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  • Music From The

    Medieval

    &

    Renaissance

    Periods

  • How to use this presentation

    Read through all the information on each page.

    When you see the loudspeaker icon click on it to hear

    a musical example of the concept described in the slide.

    Make sure you listen to the entire example.

    Move between pages by clicking the arrows on the

    bottom left of each page. Do not click the Return To

    Chart links until you have gone through the whole

    presentation.

    Towards the end of the presentation you will find two

    charts with shortcuts to each of the topics covered. Once

    revised follow the link at the bottom of the last page of

    the section to return to the chart.

    If you have Internet access you will be able to use the

    page at the end of the presentation which has hyperlinks

    to various useful websites that will help with your study

    of this and other topics..Use them!

  • Medieval Music

    The Medieval Period in music is considered to include music from

    the birth of Christianity until around 1450. Although this covers

    many years, the pace of change in music during this time was

    relatively slow. The musical features that were present at this time

    included the Modal System, Plainchant and Organum.

    Example of MEDIEVAL MUSIC

    The Renaissance Period lasted from 1450 to around 1600 and saw

    the musical features and developmental changes increase.

    Example of RENAISSANCE MUSIC

  • The System Of MODES

    Music during the Medieval and Renaissance Period was very

    different to what we are used to in the 20th century.

    Tonality as we know it did not exist (i.e. Major & Minor,)

    Music during the Medieval period was based on a System of

    Modes of which there are 12.

    Music of this period was therefore Modal.

    The system of Modes is thought to have originated in Greece

    where an attempt was made to put available sounds into order.

    Example of MODAL

  • The Authentic Modes

    Ionian

    Dorian

    Phrygian

    Lydian

    Mixolydian

    Aeolian

    Example of MODES

  • The Six Modes In Notation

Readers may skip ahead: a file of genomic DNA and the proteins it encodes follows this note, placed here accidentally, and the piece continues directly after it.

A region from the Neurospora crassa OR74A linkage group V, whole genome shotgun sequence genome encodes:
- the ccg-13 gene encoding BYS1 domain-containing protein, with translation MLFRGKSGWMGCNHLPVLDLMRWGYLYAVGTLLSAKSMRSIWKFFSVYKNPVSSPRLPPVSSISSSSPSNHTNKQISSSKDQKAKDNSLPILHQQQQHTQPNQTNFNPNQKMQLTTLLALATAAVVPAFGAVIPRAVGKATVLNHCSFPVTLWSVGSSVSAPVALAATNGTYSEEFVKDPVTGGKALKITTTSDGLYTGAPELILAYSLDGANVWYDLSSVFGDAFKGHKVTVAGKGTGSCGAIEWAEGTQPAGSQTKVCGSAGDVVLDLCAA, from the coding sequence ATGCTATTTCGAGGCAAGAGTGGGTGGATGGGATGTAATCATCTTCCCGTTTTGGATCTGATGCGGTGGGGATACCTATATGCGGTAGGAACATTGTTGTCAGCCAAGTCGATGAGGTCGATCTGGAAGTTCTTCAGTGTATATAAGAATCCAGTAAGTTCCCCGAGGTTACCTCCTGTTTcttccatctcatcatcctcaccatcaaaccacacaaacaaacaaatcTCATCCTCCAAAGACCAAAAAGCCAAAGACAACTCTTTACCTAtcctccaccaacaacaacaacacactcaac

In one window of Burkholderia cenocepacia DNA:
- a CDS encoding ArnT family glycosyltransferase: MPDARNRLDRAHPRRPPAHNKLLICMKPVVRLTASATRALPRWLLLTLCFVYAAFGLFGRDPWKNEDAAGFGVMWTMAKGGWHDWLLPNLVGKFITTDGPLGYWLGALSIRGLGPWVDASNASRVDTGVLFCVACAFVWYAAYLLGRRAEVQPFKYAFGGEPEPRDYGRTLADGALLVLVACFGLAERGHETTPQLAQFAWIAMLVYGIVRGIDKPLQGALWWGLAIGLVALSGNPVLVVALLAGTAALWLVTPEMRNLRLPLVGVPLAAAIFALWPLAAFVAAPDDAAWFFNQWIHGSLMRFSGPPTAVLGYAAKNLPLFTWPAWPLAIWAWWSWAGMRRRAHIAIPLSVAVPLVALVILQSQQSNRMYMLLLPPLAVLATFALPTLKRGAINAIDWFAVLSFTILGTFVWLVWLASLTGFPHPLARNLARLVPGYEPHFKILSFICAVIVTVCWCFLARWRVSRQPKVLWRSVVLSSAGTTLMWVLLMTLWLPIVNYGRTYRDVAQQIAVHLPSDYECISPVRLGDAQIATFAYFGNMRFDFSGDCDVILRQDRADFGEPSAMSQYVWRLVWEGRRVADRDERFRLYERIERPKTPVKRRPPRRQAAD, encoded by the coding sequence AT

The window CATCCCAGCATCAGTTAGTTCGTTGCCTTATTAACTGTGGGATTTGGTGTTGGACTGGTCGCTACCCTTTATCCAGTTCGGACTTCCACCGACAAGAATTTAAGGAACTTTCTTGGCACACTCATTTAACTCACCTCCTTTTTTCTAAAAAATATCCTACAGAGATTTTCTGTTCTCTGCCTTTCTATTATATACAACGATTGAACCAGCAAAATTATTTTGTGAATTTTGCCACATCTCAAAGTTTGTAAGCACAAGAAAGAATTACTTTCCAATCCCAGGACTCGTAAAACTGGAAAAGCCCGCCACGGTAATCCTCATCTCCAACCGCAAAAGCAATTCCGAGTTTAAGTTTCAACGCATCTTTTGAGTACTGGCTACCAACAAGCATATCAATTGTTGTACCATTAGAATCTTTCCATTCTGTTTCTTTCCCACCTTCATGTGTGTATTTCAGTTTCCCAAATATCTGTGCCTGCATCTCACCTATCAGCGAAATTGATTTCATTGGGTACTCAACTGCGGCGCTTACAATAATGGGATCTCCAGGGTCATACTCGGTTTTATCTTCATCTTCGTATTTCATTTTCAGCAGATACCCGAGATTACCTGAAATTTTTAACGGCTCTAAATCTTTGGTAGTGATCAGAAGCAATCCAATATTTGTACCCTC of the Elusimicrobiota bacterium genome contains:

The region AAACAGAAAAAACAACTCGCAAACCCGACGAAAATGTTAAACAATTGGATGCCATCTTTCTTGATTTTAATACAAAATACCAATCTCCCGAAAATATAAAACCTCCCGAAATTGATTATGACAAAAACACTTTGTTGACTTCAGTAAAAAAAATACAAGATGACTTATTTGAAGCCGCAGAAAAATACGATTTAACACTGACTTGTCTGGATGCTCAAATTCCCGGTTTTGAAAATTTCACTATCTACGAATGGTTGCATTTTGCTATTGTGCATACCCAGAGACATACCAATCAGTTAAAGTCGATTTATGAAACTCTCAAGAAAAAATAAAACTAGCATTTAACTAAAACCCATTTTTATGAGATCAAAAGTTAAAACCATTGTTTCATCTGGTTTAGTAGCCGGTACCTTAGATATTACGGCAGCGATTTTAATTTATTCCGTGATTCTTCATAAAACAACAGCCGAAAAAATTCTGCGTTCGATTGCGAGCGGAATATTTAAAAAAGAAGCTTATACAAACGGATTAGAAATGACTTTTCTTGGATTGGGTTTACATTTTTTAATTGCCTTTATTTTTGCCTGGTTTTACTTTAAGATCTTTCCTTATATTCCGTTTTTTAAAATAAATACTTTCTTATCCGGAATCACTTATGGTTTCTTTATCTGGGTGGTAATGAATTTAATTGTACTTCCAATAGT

Example of MODES

  • Modes continued

    The ordering of the notes slowly evolved throughout the

    early centuries, and by the time of Pope Gregory (540 -

    604) had developed into 12 Modes which musicians are

    familiar with today.

    The system of Modes presented a major breakthrough in

    the history of tonality with the earliest Harmonised

    music - where two or more notes sound together - (from

    around 900 - 1450) - being based entirely on these

    modes.

    Return To Chart

  • Plainchant and Organum

    Plainchant is also known as Plainsong and Gregorian Chant.

    It consists of an unaccompanied melody set to words of the Roman Catholic

    liturgy, such as the Mass.

    Plainchants are Modal and have no regular metre.

    They follow the rhythm of the Latin words.

    Where there is an additional line, in other words another part, this is called

    Organum.

    The additional part is normally the interval of a fourth or a fifth below the

    original line.

    Return To Chart

    Example of PLAINCHANT

  • The Mass

    The Mass is a Sacred Choral Work using the main sections of

    the Roman Catholic liturgy. It is usually sung A Capella, and

    can include other forms, such as the Motet.

    Mauchauts setting Messes de Notre Dame from the 13th

    century is one of the earliest Polyphonic settings of the

    sections which make up the Ordinary of the Mass - Kyrie,

    Gloria, Credo, Sanctus and Agnus Dei.

    Return To Chart

    Example of a MASS

  • Recorder

    This family of instruments has no reed

    at all, therefore the timbre is soft and

    pure.

    Recorders were very popular in the

    Tudor period. They were made in

    various sizes, and households used to

    own a Chest of Recorders.

    It was Arnold Dolmetsch who

    encouraged the modern use of

    Recorders.

    Return To Instrument Chart

  • Shawm

    Shawms were in existence in the Middle Ages.

    They were made in seven sizes.

    At a later stage they were called Hautbois.

    These instruments were the forerunners of our present

    oboe.

    Return To Instrument Chart

  • Crumhorn

    The Crumhorn, was by far the most

    common, and possibly the most

    popular of the reed-cap instruments.

    It has a slender, hooked tube shape.

    The name means literally curved

    horn.

    Return To Instrument Chart

  • Trumpet

    The development of the modern Trumpet can be

    traced back over thousands of years. All the

    major civilizations of the past produced

    trumpets, although our knowledge of these

    instruments relies more on contemporary

    illustrations and sculptures than on surviving

    instruments.

    Most ancient Trumpets were straight or hooked

    and had a long, almost cylindrical tube and a

    slightly flaring bell.

    Return To Instrument Chart

  • Sackbut

    Sackbut was the name given to Trombones in the

    Middle Ages.

    The origin of the word Sackbut remains uncertain.

    Return To Instrument Chart

  • Instruments

    Recorder Shawm

    TrumpetCrumhorn

    Sackbut

    Early Woodwind & Brass Instruments:

    Return To Chart

  • Cant get enough?

    Click on the links below to visit these useful Websites

    Liberton High School Music Department - Revision

    Classical Music Education Sites

    Ear Training

    Essentials of Music - Medieval - 20th Century

    http://www.liberton.edin.sch.uk/Music/http://www.classical.net/music/links/musiced.htmlhttp://www.good-ear.com/http://www.essentialsofmusic.com/eras/romantic.html

  • Music From The

    Medieval

    &

    Renaissance

    Periods